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Nevada Democrats urge Republicans to take gun action after latest mass shooting

Humberto Sanchez
Humberto Sanchez
CongressOctober 1

While Nevada’s Congressional delegation voiced its sorrow following the shooting that took place at a South Florida high school this week, some Democrats used the incident to urge House and Senate GOP leaders to take action.

“How many more of these senseless shootings [must] we see before this Congress enacts common sense gun safety measures?” said Sen. Catherine Cortez Masto in a brief interview last week.

Nevada is still recovering from the trauma of the Route 91 Harvest festival shooting in Las Vegas on October 1 that resulted in 58 deaths — the single deadliest mass shooting in modern U.S. history. The Florida shooting took place Wednesday in Marjory Stoneman Douglas High School in Parkland, FL, and killed 17.

For Cortez Masto, common-sense measures include cracking down on the use of bump stocks, which allow machine-gun-like firing when attached to semi-automatic rifles and were used in the Las Vegas shooting. Such measures also include improving background checks, and “sharing the appropriate data that we need from our states at a federal level to make sure those that should not have access to a weapon are identified,” she said.

"There are a lot of things we could do, but unfortunately, politics continue to play here and too many people are getting harmed,” Cortez Masto added.

Republican Sen. Dean Heller did not call for any legislative action, but he did tweet about the Florida incident.

“Lynne and I are heartbroken for those impacted by the senseless act of violence at Marjory Stoneman Douglas High School. We are praying for the victims and their families, the school’s students and faculty, as well the entire Parkland, FL community,” Heller wrote.

But action on gun legislation in the GOP-controlled Senate seems unlikely given that the midterm elections are in the fall and no other recent mass shootings have spurred action that has become law.

Senate Majority Leader Mitch McConnell expressed his “shock and sorrow,” the day after the Florida shooting, but did not signal that a legislative response was in the offing.

While the Senate did observe a minute of silence, House Republican leaders scrapped plans Thursday to hold a moment of silence in the chamber, in part, due to protesters in the House visitors’ gallery making a commotion over approval of a bill that changed parts of the Americans with Disabilities Act.

The House, where Republicans have the majority, is expected to pay tribute after the Presidents Day recess, when Florida Democrat Ted Deutch, who represents the district where the tragedy took place, will be in attendance. Deutch had been in his district at the time.

Democratic Rep. Dina Titus Thursday was critical of House GOP leaders for not taking up gun violence legislation.

“We ask when they’re going to bring it up, of course, they don’t want to hear that and they were too chicken to even have a moment of silence because they know we’ve had too many moments and we don’t need silence we need action,” Titus continued.

Titus, who introduced legislation that would ban bumps stocks and who backs a bill to prohibit high-capacity ammunition magazines, added that she will continue to call out the Republican leadership, who she argued are allied with the National Rifle Association (NRA). She also railed against House approval of a bill in December that would require states to honor the concealed-carry permits of other states.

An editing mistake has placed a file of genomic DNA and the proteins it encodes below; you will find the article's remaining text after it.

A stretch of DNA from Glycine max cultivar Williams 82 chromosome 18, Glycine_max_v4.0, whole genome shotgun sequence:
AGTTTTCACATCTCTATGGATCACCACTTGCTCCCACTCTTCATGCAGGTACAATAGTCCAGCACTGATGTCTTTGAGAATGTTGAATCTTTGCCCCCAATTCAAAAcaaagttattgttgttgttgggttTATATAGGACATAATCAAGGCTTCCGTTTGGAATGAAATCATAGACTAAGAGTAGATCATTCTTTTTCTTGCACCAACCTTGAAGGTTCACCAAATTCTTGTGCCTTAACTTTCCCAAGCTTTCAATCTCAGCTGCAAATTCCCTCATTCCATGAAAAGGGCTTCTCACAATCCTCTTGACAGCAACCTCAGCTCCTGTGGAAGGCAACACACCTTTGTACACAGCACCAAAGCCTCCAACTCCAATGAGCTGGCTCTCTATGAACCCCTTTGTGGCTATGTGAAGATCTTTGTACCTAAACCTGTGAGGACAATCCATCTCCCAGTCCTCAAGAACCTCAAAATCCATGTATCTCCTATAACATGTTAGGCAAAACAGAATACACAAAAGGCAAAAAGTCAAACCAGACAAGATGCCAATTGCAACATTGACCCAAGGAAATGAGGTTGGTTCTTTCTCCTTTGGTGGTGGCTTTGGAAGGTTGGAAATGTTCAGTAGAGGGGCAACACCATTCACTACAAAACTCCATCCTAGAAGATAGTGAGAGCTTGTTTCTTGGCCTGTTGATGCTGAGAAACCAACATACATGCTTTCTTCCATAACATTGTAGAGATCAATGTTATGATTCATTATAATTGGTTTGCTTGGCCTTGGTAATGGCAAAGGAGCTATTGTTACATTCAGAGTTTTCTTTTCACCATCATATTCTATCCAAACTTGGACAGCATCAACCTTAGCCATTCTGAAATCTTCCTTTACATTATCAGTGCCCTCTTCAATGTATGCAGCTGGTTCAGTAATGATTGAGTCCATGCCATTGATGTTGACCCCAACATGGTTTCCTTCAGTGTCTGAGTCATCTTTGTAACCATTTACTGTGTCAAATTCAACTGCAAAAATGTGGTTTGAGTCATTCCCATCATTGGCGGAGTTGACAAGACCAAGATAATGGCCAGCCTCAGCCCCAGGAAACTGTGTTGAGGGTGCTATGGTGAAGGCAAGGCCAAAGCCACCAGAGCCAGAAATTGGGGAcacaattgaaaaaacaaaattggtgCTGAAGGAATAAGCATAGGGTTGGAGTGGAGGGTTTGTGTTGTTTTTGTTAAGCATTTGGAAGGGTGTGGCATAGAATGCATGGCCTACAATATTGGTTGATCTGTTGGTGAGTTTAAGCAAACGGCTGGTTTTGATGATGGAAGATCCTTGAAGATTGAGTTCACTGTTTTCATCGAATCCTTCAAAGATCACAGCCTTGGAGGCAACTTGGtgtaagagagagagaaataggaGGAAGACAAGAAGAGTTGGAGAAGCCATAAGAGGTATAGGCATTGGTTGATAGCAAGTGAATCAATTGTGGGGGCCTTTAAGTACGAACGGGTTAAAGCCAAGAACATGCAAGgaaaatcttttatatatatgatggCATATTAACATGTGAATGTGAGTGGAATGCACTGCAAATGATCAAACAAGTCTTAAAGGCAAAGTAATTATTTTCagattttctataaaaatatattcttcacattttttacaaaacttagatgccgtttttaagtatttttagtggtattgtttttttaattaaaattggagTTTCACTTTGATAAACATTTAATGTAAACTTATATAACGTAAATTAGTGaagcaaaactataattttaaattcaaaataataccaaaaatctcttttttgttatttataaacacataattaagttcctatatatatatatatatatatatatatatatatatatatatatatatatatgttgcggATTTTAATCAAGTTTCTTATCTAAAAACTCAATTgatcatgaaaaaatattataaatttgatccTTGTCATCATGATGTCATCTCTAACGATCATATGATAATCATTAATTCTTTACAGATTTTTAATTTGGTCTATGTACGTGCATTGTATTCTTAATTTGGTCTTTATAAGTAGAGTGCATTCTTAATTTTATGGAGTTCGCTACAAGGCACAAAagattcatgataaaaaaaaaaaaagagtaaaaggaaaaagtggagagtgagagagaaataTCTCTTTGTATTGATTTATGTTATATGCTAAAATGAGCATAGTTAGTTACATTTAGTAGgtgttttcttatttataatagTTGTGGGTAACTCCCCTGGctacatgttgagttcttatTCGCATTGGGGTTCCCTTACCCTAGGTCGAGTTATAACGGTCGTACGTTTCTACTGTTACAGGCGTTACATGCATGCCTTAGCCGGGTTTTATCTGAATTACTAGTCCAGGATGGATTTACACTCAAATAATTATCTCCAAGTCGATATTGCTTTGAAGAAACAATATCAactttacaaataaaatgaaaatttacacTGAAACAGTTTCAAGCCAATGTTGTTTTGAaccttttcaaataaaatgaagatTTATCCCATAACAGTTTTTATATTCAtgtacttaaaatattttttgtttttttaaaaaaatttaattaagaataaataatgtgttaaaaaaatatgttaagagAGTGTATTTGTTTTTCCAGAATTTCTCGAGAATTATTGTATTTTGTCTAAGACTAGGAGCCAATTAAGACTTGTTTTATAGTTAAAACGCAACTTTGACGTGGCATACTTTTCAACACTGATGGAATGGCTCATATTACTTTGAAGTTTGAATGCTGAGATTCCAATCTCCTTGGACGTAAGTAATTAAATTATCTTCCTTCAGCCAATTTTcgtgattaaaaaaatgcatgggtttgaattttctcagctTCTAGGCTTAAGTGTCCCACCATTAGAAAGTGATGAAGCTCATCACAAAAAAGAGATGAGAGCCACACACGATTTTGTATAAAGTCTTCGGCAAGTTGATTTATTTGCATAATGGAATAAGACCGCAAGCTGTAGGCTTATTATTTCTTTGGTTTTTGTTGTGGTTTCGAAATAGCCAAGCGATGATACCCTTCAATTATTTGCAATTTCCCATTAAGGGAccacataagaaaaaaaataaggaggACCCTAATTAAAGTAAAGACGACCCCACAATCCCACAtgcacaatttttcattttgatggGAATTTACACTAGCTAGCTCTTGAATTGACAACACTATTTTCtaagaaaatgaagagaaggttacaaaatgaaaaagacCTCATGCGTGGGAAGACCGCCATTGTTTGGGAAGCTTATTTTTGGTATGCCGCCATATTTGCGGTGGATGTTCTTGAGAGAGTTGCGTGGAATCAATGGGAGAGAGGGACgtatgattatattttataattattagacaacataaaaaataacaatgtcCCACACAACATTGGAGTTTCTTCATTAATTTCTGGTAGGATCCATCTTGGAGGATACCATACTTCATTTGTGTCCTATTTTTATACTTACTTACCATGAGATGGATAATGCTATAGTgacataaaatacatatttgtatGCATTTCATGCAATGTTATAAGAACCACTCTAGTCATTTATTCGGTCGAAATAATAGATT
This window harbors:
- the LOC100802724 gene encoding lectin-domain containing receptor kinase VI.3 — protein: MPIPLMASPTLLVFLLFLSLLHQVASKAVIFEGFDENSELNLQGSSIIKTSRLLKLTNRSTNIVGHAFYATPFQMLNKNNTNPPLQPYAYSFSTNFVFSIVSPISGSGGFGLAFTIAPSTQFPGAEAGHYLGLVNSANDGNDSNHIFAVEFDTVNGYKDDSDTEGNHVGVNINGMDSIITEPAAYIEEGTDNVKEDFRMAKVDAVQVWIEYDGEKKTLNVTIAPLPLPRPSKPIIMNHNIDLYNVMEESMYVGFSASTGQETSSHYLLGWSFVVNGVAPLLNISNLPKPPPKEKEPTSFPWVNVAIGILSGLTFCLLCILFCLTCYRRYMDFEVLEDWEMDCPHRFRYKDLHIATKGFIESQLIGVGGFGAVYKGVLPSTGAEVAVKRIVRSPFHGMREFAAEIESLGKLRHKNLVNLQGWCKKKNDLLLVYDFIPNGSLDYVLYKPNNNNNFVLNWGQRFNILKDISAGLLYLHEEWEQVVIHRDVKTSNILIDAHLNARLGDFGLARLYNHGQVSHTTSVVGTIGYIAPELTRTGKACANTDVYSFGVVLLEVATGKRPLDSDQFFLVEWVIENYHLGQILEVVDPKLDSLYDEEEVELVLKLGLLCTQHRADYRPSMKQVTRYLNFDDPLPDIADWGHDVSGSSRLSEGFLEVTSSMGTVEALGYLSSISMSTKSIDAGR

“They won’t do anything,” she said of House Republicans. “In fact, they moved the other direction when they moved the concealed-carry reciprocity, so they’ve just caved to the NRA even worse than before.”

But the concealed-carry measure included a provision that was designed to help shore up the background-check system. The provision would require state agencies to produce plans focused on uploading all information to the background check system and enforce measures to verify the accuracy of records. The provision was offered after the deadly November 2017 mass shooting in a Sutherland Springs, Texas church where the gunman, a dishonorably discharged Air Force airman with a history of violent domestic abuse, was allowed to buy a gun because the Air Force failed to put his name in the background-check database.

"That's a piece of legislation we already passed that's sitting in the Senate,” House Speaker Paul Ryan said when asked at his weekly press conference Thursday if the House would take up any gun measures.

"We need to think less about taking sides and fighting each other politically, and just pulling together,” Ryan said. “This House, and the whole country, stands with the Parkland community."

Democratic Rep. Jacky Rosen also took to Twitter to register her sorrow.

“Heartbroken by the news coming out of Florida. Grateful for the efforts of teachers, first responders & law enforcement on the scene. No school, no church, no concert venue - not one place in America - should ever have to go through dealing with this senseless violence.”

Democratic Rep. Ruben Kihuen also took to Twitter. “Following Las Vegas, we prayed for the victims. After Sandy Hook, we sent our condolences. In the wake of Newtown, our hearts broke with sadness. How many more mass shootings must we endure before we ACT to #EndGunViolence! #1October”[?]

Republican Rep. Mark Amodei said Thursday that he wanted to know more of the facts before deciding what the appropriate response should be.

“The first thing that needs to be done is find out what the story is with this we have a 360-degree picture and then we’ll go from there,” Amodei said.




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